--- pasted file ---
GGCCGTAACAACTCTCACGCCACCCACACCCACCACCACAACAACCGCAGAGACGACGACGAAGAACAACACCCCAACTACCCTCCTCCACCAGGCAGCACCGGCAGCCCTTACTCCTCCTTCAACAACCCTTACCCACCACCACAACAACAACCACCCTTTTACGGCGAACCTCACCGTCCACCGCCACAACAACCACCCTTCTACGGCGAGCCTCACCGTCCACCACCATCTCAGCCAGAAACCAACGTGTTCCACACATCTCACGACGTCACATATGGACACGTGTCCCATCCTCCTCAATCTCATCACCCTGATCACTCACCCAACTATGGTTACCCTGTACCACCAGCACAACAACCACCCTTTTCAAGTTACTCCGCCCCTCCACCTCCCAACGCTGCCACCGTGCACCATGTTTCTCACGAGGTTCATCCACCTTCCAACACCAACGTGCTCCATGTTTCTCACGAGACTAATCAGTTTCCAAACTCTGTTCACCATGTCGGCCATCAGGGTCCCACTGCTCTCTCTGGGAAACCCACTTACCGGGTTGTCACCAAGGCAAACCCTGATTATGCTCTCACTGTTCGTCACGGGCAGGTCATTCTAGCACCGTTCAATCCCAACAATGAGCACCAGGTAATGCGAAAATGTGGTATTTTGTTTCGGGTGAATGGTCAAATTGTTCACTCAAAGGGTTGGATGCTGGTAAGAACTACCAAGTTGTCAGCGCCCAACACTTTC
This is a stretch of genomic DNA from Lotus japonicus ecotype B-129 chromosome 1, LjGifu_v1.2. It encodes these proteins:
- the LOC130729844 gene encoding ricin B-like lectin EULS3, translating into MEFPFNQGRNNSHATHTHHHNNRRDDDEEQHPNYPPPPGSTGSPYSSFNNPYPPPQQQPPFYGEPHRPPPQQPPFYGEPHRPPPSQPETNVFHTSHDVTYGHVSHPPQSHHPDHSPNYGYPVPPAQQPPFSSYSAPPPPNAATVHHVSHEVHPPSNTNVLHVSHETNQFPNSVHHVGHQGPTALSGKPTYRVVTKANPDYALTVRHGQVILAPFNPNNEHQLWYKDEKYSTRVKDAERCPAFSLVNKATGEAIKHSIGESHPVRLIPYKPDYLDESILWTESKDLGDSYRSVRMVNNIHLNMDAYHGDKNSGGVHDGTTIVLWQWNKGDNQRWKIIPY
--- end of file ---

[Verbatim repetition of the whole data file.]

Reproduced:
GGCCGTAACAACTCTCACGCCACCCACACCCACCACCACAACAACCGCAGAGACGACGACGAAGAACAACACCCCAACTACCCTCCTCCACCAGGCAGCACCGGCAGCCCTTACTCCTCCTTCAACAACCCTTACCCACCACCACAACAACAACCACCCTTTTACGGCGAACCTCACCGTCCACCGCCACAACAACCACCCTTCTACGGCGAGCCTCACCGTCCACCACCATCTCAGCCAGAAACCAACGTGTTCCACACATCTCACGACGTCACATATGGACACGTGTCCCATCCTCCTCAATCTCATCACCCTGATCACTCACCCAACTATGGTTACCCTGTACCACCAGCACAACAACCACCCTTTTCAAGTTACTCCGCCCCTCCACCTCCCAACGCTGCCACCGTGCACCATGTTTCTCACGAGGTTCATCCACCTTCCAACACCAACGTGCTCCATGTTTCTCACGAGACTAATCAGTTTCCAAACTCTGTTCACCATGTCGGCCATCAGGGTCCCACTGCTCTCTCTGGGAAACCCACTTACCGGGTTGTCACCAAGGCAAACCCTGATTATGCTCTCACTGTTCGTCACGGGCAGGTCATTCTAGCACCGTTCAATCCCAACAATGAGCACCAGGTAATGCGAAAATGTGGTATTTTGTTTCGGGTGAATGGTCAAATTGTTCACTCAAAGGGTTGGATGCTGGTAAGAACTACCAAGTTGTCAGCGCCCAACACTTTC
This is a stretch of genomic DNA from Lotus japonicus ecotype B-129 chromosome 1, LjGifu_v1.2. It encodes these proteins:
- the LOC130729844 gene encoding ricin B-like lectin EULS3, translating into MEFPFNQGRNNSHATHTHHHNNRRDDDEEQHPNYPPPPGSTGSPYSSFNNPYPPPQQQPPFYGEPHRPPPQQPPFYGEPHRPPPSQPETNVFHTSHDVTYGHVSHPPQSHHPDHSPNYGYPVPPAQQPPFSSYSAPPPPNAATVHHVSHEVHPPSNTNVLHVSHETNQFPNSVHHVGHQGPTALSGKPTYRVVTKANPDYALTVRHGQVILAPFNPNNEHQLWYKDEKYSTRVKDAERCPAFSLVNKATGEAIKHSIGESHPVRLIPYKPDYLDESILWTESKDLGDSYRSVRMVNNIHLNMDAYHGDKNSGGVHDGTTIVLWQWNKGDNQRWKIIPY